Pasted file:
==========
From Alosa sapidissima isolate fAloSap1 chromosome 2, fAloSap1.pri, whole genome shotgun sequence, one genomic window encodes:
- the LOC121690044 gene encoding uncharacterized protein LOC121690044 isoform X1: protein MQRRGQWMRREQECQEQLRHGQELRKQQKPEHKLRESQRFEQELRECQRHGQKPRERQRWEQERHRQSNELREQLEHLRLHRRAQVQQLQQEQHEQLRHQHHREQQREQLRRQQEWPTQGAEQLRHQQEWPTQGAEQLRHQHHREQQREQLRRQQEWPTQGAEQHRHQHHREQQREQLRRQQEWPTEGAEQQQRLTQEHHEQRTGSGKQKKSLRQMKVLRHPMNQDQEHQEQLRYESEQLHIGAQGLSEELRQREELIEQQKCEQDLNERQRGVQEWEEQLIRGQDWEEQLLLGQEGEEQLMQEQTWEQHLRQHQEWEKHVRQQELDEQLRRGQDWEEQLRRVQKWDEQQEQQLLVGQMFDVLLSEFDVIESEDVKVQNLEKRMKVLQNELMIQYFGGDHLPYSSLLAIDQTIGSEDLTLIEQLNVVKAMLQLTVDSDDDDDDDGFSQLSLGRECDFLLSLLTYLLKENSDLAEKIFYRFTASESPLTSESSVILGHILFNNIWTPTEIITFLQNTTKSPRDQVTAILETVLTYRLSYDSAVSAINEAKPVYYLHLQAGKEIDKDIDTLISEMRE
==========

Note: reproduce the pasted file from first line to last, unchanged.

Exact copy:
From Alosa sapidissima isolate fAloSap1 chromosome 2, fAloSap1.pri, whole genome shotgun sequence, one genomic window encodes:
- the LOC121690044 gene encoding uncharacterized protein LOC121690044 isoform X1: protein MQRRGQWMRREQECQEQLRHGQELRKQQKPEHKLRESQRFEQELRECQRHGQKPRERQRWEQERHRQSNELREQLEHLRLHRRAQVQQLQQEQHEQLRHQHHREQQREQLRRQQEWPTQGAEQLRHQQEWPTQGAEQLRHQHHREQQREQLRRQQEWPTQGAEQHRHQHHREQQREQLRRQQEWPTEGAEQQQRLTQEHHEQRTGSGKQKKSLRQMKVLRHPMNQDQEHQEQLRYESEQLHIGAQGLSEELRQREELIEQQKCEQDLNERQRGVQEWEEQLIRGQDWEEQLLLGQEGEEQLMQEQTWEQHLRQHQEWEKHVRQQELDEQLRRGQDWEEQLRRVQKWDEQQEQQLLVGQMFDVLLSEFDVIESEDVKVQNLEKRMKVLQNELMIQYFGGDHLPYSSLLAIDQTIGSEDLTLIEQLNVVKAMLQLTVDSDDDDDDDGFSQLSLGRECDFLLSLLTYLLKENSDLAEKIFYRFTASESPLTSESSVILGHILFNNIWTPTEIITFLQNTTKSPRDQVTAILETVLTYRLSYDSAVSAINEAKPVYYLHLQAGKEIDKDIDTLISEMRE